Presidential candidates Hillary Clinton and Jeb Bush are butting heads on the state of the American worker.
The Republican told the New Hampshire Union Leader's editorial board on Wednesday that one of his goals is to increase workforce participation. “It means people need to work longer hours and through their productivity gain more income for their families,” he said in the first-in-the-nation primary state.
The Democratic National Committee seized on the comment. The remark was “easily one of the most out-of-touch comments we’ve heard so far this cycle,” spokeswoman Holly Shulman said in an e-mail.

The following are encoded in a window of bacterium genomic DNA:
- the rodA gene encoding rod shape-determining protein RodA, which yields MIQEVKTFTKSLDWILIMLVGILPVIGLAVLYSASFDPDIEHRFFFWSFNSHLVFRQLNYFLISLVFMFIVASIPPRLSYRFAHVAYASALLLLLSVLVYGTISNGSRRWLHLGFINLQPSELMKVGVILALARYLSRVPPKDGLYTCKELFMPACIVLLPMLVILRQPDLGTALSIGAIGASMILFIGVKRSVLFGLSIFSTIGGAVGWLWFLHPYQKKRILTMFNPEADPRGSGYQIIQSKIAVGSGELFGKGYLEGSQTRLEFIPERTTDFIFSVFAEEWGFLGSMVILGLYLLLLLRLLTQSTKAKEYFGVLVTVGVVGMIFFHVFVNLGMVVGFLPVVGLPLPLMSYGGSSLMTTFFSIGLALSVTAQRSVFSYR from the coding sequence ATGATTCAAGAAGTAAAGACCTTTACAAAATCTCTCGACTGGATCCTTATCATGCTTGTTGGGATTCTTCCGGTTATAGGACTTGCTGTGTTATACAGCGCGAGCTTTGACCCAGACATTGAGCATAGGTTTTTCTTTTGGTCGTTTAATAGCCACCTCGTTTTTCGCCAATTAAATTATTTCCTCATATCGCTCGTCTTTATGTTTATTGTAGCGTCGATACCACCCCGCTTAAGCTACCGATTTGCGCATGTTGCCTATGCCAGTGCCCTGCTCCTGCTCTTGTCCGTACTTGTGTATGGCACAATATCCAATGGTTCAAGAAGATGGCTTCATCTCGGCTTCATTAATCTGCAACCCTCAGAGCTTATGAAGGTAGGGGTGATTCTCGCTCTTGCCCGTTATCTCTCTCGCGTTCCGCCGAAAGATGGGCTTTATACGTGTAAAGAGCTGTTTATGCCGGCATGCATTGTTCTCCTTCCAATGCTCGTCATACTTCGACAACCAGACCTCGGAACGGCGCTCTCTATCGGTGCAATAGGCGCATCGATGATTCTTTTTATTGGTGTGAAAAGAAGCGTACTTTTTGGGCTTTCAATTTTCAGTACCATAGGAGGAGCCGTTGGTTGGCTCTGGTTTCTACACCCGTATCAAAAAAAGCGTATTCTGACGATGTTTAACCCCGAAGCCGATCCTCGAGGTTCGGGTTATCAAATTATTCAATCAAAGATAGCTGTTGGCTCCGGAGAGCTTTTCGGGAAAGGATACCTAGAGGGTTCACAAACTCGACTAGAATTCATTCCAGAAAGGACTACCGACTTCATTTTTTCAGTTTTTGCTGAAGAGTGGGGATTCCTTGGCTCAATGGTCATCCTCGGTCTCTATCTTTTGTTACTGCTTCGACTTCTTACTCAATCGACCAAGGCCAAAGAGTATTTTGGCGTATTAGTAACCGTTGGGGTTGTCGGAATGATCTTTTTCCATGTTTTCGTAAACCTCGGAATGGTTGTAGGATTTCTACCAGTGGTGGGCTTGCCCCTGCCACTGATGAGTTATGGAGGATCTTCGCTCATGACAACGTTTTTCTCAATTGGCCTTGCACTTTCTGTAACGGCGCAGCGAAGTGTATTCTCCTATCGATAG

Later Wednesday, speaking with reporters at a town hall-style meeting in Hudson, New Hampshire, Bush elaborated. “You can take it out of context all you want, but high sustained growth means people work 40 hours rather than 30 hours and that by our success they have money, disposable income for their families to decide how they want to spend it rather than standing in line and being dependent upon government,” he said.
Clinton, the Democratic front-runner, took a veiled swipe at Bush Wednesday night on Twitter. “Anyone who believes Americans aren't working hard enough hasn't met enough American workers,” she wrote alongside a graph of diverging productivity and hourly compensation over the last 60 years. She didn't mention him by name.
On Thursday morning, Bush responded directly to Clinton, saying: “Anyone who discounts 6.5 million people stuck in part-time work & seeking full-time jobs hasnt listened to working Americans.”